As food moves through your digestive tract, it is broken down into smaller pieces through motion (chewing and squeezing) and the mixing of digestive juices. These juices include stomach acid, bile, and enzymes.8

What happens to digested food?

In the small intestine, digested food molecules, water, and minerals are absorbed. Most materials enter the bloodstream upon absorption. Here, they are transported to other body parts for storage or chemical modification. The sugars, amino acids, fatty acids, and glycerol in these substances allow your body to produce energy, grow, and repair cells.8

What are common conditions related to the digestive system?

As much as it should run like a well-oiled machine, and usually does, sometimes the digestive system does encounter problems. Don’t we all? Even Lebron James has off days, after all. Each year there are 7.9 million visits to emergency departments involving diseases of the digestive system, according to the CDC.11 Here are a few conditions that can affect the digestive system.


About 4 million people in the United States experience frequent constipation.16 Constipation is when you have infrequent or uncomfortable bowel movements, and usually means passing only small amounts of hard dry stool, if any at all. As a general rule, you would be considered constipated if you are passing stool less than 3 times a week 16, however, we are all different, and a normal amount of bowel movements could range anywhere from 3 times a day to 3 times a week.16 


Acute diarrhea is the second most commonly reported condition in the United States. Acute diarrhea refers to diarrhea lasting less than two weeks. Diarrhea that lasts longer than four weeks is considered chronic. Loose or watery stools are commonly described as a sign of diarrhea. Viruses are the most common cause of acute diarrhea. Chronic diarrhea requires accurate diagnosis due to its multiple causes, including Crohn's disease, parasitic intestinal infections, and Irritable bowel syndrome (IBS), to name a few.21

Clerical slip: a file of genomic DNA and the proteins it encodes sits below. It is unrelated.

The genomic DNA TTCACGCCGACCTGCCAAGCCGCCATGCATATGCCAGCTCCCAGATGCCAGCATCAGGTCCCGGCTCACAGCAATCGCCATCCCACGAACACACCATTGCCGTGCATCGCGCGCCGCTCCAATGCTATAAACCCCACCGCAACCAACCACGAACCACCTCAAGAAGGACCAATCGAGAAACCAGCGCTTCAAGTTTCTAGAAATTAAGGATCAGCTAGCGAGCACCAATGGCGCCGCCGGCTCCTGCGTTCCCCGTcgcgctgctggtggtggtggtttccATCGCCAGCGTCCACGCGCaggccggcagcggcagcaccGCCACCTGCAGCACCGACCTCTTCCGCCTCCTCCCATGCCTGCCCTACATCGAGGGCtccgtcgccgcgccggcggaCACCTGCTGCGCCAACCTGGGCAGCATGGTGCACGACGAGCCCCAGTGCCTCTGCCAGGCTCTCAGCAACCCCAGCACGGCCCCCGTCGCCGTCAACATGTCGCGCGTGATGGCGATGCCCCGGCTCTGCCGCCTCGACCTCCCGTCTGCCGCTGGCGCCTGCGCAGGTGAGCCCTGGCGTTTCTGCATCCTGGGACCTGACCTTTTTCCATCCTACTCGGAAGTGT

Irritable bowel syndrome (IBS)

IBS is a gastrointestinal disorder that affect 10-15 % of people in the US. It is a chronic condition, meaning it is generally long lasting. However, symptoms tend to come and go in bouts, in episodes knows as “flares”. Symptoms can include abdominal pain, diarrhea,  constipation, and/or bloating. The exact cause is unknown, but scientists believe it may relate to the communication between the brain and the gut, known as the gut-brain axis. 26


Diverticulosis occurs when tiny sacs in the intestinal tract wall become inflamed or infected. There is a high incidence of diverticulosis among older adults. Most patients with diverticulosis don't know they have the condition, and it doesn't cause them any trouble.12

Peptic ulcer

Peptic ulcers affect around 5–10% of the general population.13 An “ulcer” is an open sore and the word “peptic” means the acid is at the root of the problem. The two most common types of peptic ulcers are “gastric ulcers” and “duodenal” ulcers referring to the location where it is found.14


Hemorrhoids are veins in the rectum or anal canal. Swollen or dilated blood vessels can cause symptoms such as rectal bleeding. Hemorrhoids usually go away on their own or with simple measures. These measures include avoidance of straining and treatment of constipation.15


About 20% of the US population suffers from GERD. It’s a condition in which stomach contents flow upwards into the esophagus. Heartburn and regurgitation are the most common symptoms.22

Celiac disease

Celiac disease (CD) is a digestive condition characterized by inflammation of the small intestine precipitated by eating gluten-containing foods. About one in every 100 people may have celiac disease in the United States, although only one in five is diagnosed and aware of having it.23

When to contact a Healthcare Professional about digestive issues?

Improving your intestinal health requires action, but the results are well worth it. The benefits of treating constipation, for example, extend to all aspects of life. You feel ready to face a new day after a good morning poop. When your digestive system functions correctly, it feels easier to achieve your life goals.

If dietary and lifestyle adjustments don’t help, you can try over-the-counter (OTC) medication such as laxatives.

A full range of Dulcolax products is available here, including tablets, liquid, soft chews, and suppositories.

Consult a healthcare provider if you experience symptoms like constipation, diarrhea, vomiting, stomach cramps, excessive gas, or heartburn on a regular basis.

Taking care of your digestive system is taking care of yourself, so don’t neglect it, listen closely to the hum and whir of something not feeling right, and do what you need to make sure your digestive system keeps on and carries on running smoothly.